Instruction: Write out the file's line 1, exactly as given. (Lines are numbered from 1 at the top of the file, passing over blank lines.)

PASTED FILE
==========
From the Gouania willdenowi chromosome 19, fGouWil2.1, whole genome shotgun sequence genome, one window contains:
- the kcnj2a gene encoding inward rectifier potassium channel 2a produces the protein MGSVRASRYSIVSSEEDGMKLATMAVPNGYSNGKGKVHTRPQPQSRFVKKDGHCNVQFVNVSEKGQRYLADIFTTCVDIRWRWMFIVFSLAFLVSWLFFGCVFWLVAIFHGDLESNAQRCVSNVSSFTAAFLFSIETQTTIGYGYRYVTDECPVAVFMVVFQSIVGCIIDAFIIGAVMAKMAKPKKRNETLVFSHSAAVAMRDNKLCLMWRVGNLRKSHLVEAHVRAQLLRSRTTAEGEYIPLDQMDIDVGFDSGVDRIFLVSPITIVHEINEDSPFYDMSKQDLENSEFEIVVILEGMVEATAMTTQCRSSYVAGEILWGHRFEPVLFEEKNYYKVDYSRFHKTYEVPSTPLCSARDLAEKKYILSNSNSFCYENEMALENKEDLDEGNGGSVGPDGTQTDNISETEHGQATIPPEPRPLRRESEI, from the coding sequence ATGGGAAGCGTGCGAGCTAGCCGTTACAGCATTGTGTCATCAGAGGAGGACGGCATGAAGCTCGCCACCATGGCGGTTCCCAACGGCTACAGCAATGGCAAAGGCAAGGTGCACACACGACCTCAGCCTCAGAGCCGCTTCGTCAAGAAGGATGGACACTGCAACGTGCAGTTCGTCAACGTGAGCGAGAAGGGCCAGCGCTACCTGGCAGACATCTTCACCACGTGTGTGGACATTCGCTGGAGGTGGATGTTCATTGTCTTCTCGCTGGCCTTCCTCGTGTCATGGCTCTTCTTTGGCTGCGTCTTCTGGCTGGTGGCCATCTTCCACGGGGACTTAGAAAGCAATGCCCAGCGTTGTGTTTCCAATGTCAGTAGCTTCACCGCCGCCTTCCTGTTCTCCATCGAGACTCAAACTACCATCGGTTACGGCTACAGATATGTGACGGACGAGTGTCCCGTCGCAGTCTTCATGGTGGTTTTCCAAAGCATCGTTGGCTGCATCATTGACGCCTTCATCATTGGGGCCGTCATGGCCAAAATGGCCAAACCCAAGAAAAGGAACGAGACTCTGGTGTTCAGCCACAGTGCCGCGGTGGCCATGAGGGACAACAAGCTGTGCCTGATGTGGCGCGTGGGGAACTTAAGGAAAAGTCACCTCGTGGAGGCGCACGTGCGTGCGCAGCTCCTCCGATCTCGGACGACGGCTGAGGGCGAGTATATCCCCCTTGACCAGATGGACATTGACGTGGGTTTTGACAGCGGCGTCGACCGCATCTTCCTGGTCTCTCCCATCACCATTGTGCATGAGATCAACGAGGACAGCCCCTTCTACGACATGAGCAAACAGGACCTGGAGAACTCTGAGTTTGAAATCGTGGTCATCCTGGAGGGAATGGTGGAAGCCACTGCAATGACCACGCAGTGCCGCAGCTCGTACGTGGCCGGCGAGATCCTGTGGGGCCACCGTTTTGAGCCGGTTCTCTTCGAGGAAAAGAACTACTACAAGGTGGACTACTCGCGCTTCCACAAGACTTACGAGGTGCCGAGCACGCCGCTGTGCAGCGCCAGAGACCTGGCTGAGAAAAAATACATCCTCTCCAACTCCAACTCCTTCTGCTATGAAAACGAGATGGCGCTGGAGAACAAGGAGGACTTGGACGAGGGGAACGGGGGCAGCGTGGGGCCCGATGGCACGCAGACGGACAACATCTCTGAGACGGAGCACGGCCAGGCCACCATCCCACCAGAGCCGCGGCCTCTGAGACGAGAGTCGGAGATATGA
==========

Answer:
From the Gouania willdenowi chromosome 19, fGouWil2.1, whole genome shotgun sequence genome, one window contains: